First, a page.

Narrowstep provides the technology, management and production support to companies and individuals that want to create their own broadband television stations. Its operating system is used by ITV Local, The Baby Channel, Martial Arts TV, FieldHockey.tv and more than 70 other channels. The Narrowstep system, TelvOS, includes a tool that tells channel owners how many people are watching at a particular time.

CEO Steve Beaumont says in-house PROs and agencies are waking up to how this medium can deliver content to an international audience. "IP-delivered video content gives brands an additional means of communication and there is no substitute for good visual editorial to get consumers interested," he says. "This is a TV-like experience, with scheduling and advertising slots."

The pull of TV
According to Beaumont, IPTV is taking off because many clients like the idea of being on television and, although the people visiting these web channels may number just a few hundred or thousand, the audience is often extremely influential.

This month the company will announce a deal to provide a leading advertising agency with its own internet television channel to showcase its creative work. ‘"There is no reason why a client company or PR agency cannot build a station and use it as a new-business tool or to promote its work," says Beaumont.

One PR agency that has worked with a client to set up an internet television service is Exposure. It helped Land Rover launch Go Beyond TV, which is accessed via its website. There are six themed channels and four hours of fresh lifestyle content is added each month, mainly bought from third-party broadcasters such as the Discovery Channel.

Exposure joint managing director Raoul Shah says it is increasingly difficult for brands and products to define themselves in a fragmented broadcast media market. He claims outlets such as Land Rover's Go Beyond can work if the content has enough editorial merit for viewers to make repeat visits.

"This is not a television station all about cars but about the lifestyle and people who make up the brand. It aims to bring to life what "going beyond" and "adventure" means to different people," he says. "I am sure we will see more brands establishing editorial comms channels beyond their usual website home pages."

However, Hotwire PR head of consumer Paul Naphtali believes clients should be spending their time and money producing quality content for existing channels rather than trying to be web broadcasters.

Hotwire regularly provides spokespeople for TelecomsTV, which has been around since 2001 and has built up credibility within the telecommunications industry. Its partners include business television channel CNBC, and Hotwire's telecoms team now considers TelecomsTV one of its top ten media targets. "Clients must make maximum use of the content they already have and PROs should be discovering what the many specialist broadband channels need and want," says Naphtali.

"Having third-party endorsement is better than having your own channel, which may come across as too much of an advertorial."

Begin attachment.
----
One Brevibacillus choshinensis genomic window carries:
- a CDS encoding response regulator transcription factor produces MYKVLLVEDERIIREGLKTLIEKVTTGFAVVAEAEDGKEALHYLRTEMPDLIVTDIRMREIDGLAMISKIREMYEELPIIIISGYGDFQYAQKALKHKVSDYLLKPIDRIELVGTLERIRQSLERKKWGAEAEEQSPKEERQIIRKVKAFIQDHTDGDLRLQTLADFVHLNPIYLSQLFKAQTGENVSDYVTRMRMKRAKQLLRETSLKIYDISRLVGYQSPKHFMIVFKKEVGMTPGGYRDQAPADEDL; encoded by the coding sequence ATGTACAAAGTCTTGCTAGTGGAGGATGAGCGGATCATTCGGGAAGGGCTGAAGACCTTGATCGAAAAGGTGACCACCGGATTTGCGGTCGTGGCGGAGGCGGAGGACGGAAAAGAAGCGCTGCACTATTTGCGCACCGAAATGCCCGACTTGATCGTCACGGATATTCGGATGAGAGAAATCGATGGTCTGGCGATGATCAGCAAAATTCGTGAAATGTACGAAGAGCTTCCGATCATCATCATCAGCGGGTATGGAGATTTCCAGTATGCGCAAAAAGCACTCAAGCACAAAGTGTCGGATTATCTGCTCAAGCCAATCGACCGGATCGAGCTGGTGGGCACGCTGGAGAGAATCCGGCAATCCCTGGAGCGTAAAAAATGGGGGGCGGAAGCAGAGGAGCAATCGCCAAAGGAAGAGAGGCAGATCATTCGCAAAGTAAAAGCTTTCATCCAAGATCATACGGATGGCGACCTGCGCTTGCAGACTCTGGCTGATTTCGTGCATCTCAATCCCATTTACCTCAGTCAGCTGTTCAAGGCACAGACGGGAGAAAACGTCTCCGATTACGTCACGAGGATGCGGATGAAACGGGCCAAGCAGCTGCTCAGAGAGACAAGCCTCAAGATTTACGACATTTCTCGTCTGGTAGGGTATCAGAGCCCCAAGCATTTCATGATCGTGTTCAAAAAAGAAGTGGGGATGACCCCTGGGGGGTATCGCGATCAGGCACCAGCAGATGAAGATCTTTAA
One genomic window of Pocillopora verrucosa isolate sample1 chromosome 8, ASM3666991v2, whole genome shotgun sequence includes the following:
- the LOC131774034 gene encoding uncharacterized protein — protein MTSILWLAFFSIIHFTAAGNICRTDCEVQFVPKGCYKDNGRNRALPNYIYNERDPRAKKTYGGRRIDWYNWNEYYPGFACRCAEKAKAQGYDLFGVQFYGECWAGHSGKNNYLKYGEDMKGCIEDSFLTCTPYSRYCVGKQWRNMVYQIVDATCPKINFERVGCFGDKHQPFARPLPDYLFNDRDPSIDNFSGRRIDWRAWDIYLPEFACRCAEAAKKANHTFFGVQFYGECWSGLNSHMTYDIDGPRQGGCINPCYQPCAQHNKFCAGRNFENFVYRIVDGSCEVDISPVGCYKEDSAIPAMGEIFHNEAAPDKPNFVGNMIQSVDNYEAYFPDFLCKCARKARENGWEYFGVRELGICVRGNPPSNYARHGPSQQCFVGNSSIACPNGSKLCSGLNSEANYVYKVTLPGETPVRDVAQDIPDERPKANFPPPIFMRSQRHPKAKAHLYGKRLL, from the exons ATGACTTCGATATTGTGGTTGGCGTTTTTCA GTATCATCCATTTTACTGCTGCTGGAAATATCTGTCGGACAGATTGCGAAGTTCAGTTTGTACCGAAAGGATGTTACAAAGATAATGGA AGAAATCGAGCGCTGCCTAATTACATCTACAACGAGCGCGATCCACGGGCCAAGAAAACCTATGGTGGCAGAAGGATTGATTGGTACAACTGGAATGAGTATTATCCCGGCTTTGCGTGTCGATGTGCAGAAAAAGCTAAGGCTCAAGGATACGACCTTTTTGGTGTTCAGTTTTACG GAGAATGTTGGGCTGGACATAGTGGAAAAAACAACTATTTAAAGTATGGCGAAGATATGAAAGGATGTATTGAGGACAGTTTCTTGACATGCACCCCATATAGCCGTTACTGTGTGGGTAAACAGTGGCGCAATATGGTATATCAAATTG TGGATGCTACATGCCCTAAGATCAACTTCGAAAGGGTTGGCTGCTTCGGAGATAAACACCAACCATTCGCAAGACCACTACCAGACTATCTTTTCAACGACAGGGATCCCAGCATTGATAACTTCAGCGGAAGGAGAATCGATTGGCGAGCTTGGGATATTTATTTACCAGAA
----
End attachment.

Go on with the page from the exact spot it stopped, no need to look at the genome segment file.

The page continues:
He adds that PR people must view broadband television as a specialist communication channel in the same way they might consider industry and community blogs as bespoke outlets. "This is a whole new market for PROs and one which does require special attention," he says.

PR people who do not want to create content themselves can use an editorial agency in the same way they might do when targeting radio. Radio Lynx launched an online video service at the end of June. The firm will distribute content to websites and broadband television channels to coincide with a client's PR campaign.

Director Steve Leavesley says web television is an effective and creative way to reach a targeted audience through an online outlet that many people will visit every day.

"My fear about clients doing it themselves is that few brands have the ability to produce consistently strong content. This is not like radio which is a logical brand extension and where you can fill spare airtime with music," he says. "If you invest in broadband television but don't invest in the content you could be left with an expensive marketing white elephant."

Elsewhere, digital television specialist etv works with broadcasters and brands to produce content for television, broadband websites, mobile, video on demand and IPTV. CEO Mark Cullen believes IPTV will become the main distribution platform, and brands need to get involved now.

Corporate link-ups
The company has a strategic alliance with BT and is currently running an IPTV trial with Thomas Cook, using 23,000 hours of content from Thomas Cook TV, which broadcasts on Sky Digital. "There are big opportunities here for brands and their PR companies because entry costs to set up an IPTV channel are relatively low. This is the way a lot of television content will be delivered in the future because it bypasses the big broadcasters, which have traditionally been the content gatekeepers," says Cullen.

He believes the companies that will flourish will be those that can put their content in the hands of their customers: "Brands need to enter into a dialogue and do this as cost-effectively as they can, either via broadband television or mobile phones."

This is the bottom line. Clients need to convey their message to as tightly targeted an audience as possible, but in a credible, engaging and low-cost way. This is something they can achieve with broadband television, either as a content provider or a channel owner.